These and the other parables in the Rāmāyaṇa and the Mahābhārata also point to the texts’ broader tendency to incorporate more explicit teachings about ritual and moral subjects: “The two great Epics of India, the Mahābhārata and the Rāmāyaṇa, contain (particularly the first) numerous passages bearing on many topics of Dharmaśāstra,” [72] the body of treatises on dharma. But, as Kane hints here, this pattern of interpolation is much less pronounced in the Rāmāyaṇa, which contains “nothing corresponding to the material of the Śānti and Anuśāsana parvans [books 12 and 13 of the Mahābhārata] with their pronouncements on ethical and social issues, discourses on [such philosophies as] Sāṃkhya and Yoga, and so on.” [73] Even so, other elements of the Rāmāyaṇa made it nearly as influential a religious authority as the Mahābhārata: “The Rāmāyaṇa is a Kāvya, yet, on account of the noble ideals that it sets up in the chief characters, it was very popular and is relied upon as a source in digests on Dharma, though not so frequently and profusely as the Mahābhārata.” [74] This lingering indication of a difference between the Sanskrit epics points to parts of their interrelationship to which I have yet to turn.
United by their interest in dharma, the Rāmāyaṇa kāvya and the Mahābhārata itihāsa nevertheless depict this ideal differently. Yet their disparate approaches to dharma do not ensue solely from the works’ distinct functions as dissimilar types of traditional texts. In fact, the contrasting ways in which the Rāmāyaṇa and the Mahābhārata portray dharma resemble the varying takes of the Iliad and the Odyssey on their own ideal, kléos. The intercultural similarity of these intracultural differences suggests that they reflect certain features of the epic genre itself. To make out these generic features, I will look more closely in Chapter 3 and Chapter 4 at the Greek and Indian dichotomies to which the features give rise.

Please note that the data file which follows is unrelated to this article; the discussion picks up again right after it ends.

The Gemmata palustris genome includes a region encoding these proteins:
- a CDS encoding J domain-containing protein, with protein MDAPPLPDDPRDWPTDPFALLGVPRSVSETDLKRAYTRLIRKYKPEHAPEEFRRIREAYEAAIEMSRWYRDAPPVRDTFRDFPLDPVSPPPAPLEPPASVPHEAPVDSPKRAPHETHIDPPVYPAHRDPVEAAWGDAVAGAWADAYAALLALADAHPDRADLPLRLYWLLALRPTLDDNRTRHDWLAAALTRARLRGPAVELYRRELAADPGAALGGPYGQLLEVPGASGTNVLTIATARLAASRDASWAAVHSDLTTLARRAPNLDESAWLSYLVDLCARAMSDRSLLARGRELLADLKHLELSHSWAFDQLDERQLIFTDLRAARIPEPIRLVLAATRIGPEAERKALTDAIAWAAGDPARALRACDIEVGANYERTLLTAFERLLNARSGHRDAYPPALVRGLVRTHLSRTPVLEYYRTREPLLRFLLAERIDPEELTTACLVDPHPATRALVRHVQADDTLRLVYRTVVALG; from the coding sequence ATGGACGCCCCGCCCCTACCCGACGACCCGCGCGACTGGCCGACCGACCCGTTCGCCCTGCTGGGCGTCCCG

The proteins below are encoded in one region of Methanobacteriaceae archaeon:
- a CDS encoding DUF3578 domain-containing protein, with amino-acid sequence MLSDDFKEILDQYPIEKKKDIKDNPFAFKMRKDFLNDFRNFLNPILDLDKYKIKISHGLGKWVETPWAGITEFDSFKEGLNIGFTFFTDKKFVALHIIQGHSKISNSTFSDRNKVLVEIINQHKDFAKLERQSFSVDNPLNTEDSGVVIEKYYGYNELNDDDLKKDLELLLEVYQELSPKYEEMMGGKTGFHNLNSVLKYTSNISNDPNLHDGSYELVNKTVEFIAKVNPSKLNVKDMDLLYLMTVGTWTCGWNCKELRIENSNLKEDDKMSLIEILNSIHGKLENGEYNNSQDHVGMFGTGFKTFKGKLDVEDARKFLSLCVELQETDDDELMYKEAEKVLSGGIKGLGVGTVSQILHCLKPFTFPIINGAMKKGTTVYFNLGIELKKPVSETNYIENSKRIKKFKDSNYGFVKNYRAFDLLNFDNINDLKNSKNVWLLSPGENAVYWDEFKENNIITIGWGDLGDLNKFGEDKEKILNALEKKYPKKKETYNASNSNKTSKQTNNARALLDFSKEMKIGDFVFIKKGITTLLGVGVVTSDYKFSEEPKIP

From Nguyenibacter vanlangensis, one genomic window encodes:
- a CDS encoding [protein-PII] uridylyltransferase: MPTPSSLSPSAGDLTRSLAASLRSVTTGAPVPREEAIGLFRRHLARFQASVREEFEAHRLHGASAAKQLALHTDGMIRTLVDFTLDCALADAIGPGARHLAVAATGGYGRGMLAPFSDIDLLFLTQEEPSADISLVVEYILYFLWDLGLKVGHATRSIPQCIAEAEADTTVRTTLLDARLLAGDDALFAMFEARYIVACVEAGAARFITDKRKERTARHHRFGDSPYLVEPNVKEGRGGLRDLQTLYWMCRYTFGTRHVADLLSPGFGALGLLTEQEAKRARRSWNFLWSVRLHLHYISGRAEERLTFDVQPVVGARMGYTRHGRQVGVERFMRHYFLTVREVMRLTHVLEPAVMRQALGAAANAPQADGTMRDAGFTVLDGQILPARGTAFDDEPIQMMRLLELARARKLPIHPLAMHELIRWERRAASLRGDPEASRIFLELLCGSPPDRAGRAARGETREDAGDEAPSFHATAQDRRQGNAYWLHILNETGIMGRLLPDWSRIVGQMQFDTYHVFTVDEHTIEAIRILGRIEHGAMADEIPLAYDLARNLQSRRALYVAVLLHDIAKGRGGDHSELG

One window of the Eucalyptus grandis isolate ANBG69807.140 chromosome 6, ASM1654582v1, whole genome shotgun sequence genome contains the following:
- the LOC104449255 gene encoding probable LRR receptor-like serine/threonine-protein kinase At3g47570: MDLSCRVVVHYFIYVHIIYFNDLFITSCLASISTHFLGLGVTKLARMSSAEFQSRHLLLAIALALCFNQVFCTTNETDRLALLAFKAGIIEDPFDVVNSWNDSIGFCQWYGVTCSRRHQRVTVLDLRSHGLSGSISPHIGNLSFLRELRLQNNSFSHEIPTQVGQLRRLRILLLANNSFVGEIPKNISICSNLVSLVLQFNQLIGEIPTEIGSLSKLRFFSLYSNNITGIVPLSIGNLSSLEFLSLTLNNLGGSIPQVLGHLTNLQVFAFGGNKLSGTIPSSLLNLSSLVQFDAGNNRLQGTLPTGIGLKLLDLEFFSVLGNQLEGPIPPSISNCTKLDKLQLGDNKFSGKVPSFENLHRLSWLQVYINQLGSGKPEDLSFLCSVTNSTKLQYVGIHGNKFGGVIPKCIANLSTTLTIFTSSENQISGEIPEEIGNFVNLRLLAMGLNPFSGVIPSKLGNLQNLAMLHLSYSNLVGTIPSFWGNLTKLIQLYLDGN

[ back ] 1. Pollock 2003:81.
[ back ] 2. In my treatment of the Sanskrit poems, I begin with the Rāmāyaṇa, not just because the main events that it relates occur earlier in the Hindu cosmic time cycle than do those depicted by the Mahābhārata, but also because the Mahābhārata, in the course of telling its own central story, takes these Rāmāyaṇa episodes as givens. While there is considerable controversy over the relative dating of these works, their compositions likely overlapped chronologically. For the purposes of this study, then, I assume that the Rāmāyaṇa and the Mahābhārata were contemporaneous, each composed by brāhmaṇas (priests) largely between 200 BCE and 200 CE.